Review: 'P.S. I Love You'
Category: P.S. I Love You Reviews | Posted by: admin
Article Date: December 20, 2007 | Publication: Daily Camera | Author: Jeanine Fritz
Publication/Article Link:Daily Camera
Rated PG-13 for sexual references and brief nudity
Released: December 21, 2007 Nationwide
Cast: Hilary Swank, Gerard Butler, Lisa Kudrow, Harry Connick Jr., Kathy Bates
Director: Richard LaGravenese
Producer: Wendy Finerman, Broderick Johnson, Andrew A. Kosove, Molly Smith
Writer: Cecelia Ahern, Richard LaGravenese
Genre: Comedy, Drama
Typically, I'm not a huge fan of the romantic comedy. I think they're romantically irresponsible, filling people's minds with ideas about how pretty love can be if only all the right things fall into place. Back here in the real world, love can be pretty, but it often doesn't commence obediently when everything falls into place, and it rarely looks anything like the formulas presented in current Hollywood cinema.
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That being said, few will argue the powerful escapism offered by flicks like Richard LaGravenese's "P.S. I Love You" isn't without a measure of merit. Sometimes checking out and watching someone else's sweet life drift by is a good time.
That's not to say Holly Kennedy's (Hilary Swank) life is all sugar.
Sure, her fights with Gerry (the bedimpled Gerard Butler), the charming Irishman she married at 19, don't seem to tread anywhere near painful or real. They squabble about what he said to her mother about children, and whether they can afford a bigger apartment and what to do about their careers. Topically, the big fight at the start of the film is dead on; emotionally, however, it doesn't resonate. Both Swank and Butler conduct the fight with a twinkle in their eye and anyone who's been in a real fight with a real person they really loves knows that twinkle isn't ever-present.
Even 10 minutes into the film, when Holly's husband is suddenly dead, the twinkle of the film never fades. And this would probably be acceptable if we weren't dealing with something as dark as the fabulous Gerry suddenly dying from a brain tumor.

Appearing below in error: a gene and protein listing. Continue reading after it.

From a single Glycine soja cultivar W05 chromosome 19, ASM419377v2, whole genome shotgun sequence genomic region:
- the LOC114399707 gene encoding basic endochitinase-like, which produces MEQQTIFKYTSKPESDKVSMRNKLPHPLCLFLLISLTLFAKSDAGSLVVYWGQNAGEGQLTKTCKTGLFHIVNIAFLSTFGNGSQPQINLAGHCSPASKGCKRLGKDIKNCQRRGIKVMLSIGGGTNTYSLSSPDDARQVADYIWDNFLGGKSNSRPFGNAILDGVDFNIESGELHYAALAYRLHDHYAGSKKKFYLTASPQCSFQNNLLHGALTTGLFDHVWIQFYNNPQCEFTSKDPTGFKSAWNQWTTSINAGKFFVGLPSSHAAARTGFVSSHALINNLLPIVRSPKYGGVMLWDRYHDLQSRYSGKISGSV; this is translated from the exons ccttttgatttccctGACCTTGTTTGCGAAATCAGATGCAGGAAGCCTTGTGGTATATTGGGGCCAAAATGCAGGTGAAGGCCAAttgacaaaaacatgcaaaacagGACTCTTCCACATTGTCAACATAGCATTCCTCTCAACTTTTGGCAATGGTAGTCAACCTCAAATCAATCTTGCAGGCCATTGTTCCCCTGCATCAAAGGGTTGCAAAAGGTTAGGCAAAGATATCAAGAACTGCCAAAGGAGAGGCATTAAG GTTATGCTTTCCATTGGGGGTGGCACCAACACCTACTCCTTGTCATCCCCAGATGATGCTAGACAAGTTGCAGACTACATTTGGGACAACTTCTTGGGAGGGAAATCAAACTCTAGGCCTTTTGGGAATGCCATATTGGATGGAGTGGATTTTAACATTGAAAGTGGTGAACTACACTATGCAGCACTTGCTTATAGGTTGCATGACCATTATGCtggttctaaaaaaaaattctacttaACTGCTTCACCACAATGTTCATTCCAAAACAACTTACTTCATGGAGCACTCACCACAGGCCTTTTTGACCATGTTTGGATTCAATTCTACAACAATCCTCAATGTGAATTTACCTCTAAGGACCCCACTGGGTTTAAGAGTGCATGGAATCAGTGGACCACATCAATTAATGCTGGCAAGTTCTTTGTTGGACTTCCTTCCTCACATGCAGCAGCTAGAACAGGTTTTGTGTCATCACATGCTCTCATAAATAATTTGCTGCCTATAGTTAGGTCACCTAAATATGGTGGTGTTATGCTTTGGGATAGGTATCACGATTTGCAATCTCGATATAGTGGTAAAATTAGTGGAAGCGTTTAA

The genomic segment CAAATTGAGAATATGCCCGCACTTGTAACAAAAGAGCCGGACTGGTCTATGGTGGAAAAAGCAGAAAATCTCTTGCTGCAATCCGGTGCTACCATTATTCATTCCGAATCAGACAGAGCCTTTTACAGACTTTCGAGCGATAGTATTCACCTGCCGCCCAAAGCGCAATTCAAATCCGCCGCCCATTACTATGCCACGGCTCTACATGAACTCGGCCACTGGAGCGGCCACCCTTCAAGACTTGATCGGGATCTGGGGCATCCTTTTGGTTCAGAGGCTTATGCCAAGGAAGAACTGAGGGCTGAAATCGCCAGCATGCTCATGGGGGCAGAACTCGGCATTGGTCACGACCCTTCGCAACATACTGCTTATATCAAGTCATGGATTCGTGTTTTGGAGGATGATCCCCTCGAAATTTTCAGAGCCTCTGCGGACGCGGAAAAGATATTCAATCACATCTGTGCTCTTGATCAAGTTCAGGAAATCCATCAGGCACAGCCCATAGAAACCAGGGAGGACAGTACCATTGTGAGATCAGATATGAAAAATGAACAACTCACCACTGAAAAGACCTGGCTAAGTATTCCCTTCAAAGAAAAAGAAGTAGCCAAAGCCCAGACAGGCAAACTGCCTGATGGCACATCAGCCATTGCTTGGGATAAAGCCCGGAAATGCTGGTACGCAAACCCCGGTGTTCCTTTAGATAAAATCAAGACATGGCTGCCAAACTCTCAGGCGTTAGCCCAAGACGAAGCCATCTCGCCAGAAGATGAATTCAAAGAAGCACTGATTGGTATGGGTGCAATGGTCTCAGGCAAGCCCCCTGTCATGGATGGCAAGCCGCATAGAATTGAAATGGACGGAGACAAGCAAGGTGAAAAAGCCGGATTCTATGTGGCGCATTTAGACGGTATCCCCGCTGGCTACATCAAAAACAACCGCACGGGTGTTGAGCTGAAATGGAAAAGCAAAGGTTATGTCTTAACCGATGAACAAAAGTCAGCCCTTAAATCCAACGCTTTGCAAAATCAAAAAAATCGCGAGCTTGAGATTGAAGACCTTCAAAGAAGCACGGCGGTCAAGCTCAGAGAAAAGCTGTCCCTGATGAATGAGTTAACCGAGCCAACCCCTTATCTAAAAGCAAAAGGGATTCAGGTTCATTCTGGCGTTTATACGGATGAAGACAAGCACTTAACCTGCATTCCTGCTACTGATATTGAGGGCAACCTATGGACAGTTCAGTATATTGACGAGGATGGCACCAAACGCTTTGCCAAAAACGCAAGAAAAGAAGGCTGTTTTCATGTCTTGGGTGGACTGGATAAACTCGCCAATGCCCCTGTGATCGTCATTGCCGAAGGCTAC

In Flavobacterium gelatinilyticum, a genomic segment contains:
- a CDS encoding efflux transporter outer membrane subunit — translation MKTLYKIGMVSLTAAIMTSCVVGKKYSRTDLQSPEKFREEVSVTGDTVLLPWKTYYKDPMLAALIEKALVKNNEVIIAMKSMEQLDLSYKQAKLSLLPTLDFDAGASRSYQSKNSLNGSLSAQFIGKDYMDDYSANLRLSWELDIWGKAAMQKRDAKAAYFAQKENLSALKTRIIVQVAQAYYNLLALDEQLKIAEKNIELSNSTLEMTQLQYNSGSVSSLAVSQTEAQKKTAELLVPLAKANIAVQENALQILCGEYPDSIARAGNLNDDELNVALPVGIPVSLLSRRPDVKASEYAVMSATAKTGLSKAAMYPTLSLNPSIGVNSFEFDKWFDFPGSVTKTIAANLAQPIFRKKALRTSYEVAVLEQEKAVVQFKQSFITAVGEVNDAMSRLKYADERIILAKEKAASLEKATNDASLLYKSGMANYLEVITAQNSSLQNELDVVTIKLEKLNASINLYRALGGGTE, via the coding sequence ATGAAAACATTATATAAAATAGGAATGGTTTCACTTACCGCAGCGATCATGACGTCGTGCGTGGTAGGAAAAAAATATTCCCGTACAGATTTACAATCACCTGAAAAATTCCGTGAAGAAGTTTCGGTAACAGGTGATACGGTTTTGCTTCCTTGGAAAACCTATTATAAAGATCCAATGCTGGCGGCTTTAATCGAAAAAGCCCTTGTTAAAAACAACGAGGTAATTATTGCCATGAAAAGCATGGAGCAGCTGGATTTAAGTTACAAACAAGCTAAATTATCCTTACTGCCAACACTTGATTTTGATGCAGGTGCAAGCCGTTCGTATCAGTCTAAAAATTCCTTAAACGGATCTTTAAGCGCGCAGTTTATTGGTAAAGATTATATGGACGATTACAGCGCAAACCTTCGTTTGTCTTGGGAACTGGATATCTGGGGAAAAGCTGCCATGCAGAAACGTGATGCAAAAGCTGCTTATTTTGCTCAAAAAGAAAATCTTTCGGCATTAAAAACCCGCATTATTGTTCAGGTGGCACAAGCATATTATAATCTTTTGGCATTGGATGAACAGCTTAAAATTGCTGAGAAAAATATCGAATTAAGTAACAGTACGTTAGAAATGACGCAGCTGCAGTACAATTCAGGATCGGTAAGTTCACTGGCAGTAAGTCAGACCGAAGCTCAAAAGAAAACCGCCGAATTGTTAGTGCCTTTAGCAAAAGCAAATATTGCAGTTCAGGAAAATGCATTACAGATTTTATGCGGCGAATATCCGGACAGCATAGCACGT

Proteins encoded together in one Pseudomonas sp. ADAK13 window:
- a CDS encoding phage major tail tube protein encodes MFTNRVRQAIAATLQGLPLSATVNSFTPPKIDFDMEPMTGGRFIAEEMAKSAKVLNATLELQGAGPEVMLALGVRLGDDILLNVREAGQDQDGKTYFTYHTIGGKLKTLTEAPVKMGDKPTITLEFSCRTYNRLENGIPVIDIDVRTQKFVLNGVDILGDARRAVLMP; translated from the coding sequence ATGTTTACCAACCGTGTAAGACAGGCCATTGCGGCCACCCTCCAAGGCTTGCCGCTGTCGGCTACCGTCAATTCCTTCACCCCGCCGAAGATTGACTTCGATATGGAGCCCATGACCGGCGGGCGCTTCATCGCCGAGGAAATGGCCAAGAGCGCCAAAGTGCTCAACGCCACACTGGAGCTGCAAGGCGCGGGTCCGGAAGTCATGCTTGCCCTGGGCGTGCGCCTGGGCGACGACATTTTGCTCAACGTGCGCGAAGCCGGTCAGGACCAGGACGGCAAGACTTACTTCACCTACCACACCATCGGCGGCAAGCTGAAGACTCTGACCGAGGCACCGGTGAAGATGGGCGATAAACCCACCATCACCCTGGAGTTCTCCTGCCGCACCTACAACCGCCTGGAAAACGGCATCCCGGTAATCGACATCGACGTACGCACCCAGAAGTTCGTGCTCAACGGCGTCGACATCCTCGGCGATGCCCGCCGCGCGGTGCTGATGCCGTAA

What elevates "P.S. I Love You" above your standard rom-com fare is also what brings it thudding back down to Earth. Casually mentioning Gerry's died of a brain tumor without really touching the staggering drama inherent in that situation feels an awful lot like showing a gun in the first act and not using it by the third.
But while Holly spends the first week or so lounging about the house, isolated, filthy and grieving, Swank and LaGravenese manage to capture the horrors of loss, particularly the inescapable and crushing wave of realization every time she notices she's alone.
Throughout the film, Swank wrests control, quashing the silliness, and allows the gravity of her character's situation to peek out from between the silly dialogue and cheeky scenes written for her co-stars, Lisa Kudrow and Gina Gershon.
Over the course of a year, Holly receives letters from Gerry, written before his death and planned carefully to aid her in moving on. The sentiment is wonderful and the comfort this woman takes from getting word from beyond the grave is undeniably touching.
A sub-plot involving a local barkeep (Harry Connick Jr.) in love with Holly and afflicted with an inability to keep every thought spilling from his mouth offer some of the movie's best lines but also turns the focus of the film from "How Will Holly Recover?" to "Who Will Holly Recover With?" Again, standard rom-com, but the potential was so much more.
With Kathy Bates playing Holly's single, abandoned mother, the makings of a deeper exploration into the various ways loss manifests in life and the hope people can find in the midst of pain is again only glossed over.
Despite all of this, the heart of the film, co-written by LaGravenese and Steven Rogers, is in the right place. The production perhaps suffers only from wanting to do too many things well. Connick's lines are deadpan and hilarious, Bates' performance is grounded and Swank brings more emotional range to the character than seems possible. You may be frustrated by the tonal tug of war between the fun of a nekkid beefcake's bum and the severity of a loved one's death, but maybe in the end, that tug of war isn't too far from how we all muddle through life.
Contact Camera Film Critic Jeanine Fritz at 303-473-1397 or firstname.lastname@example.org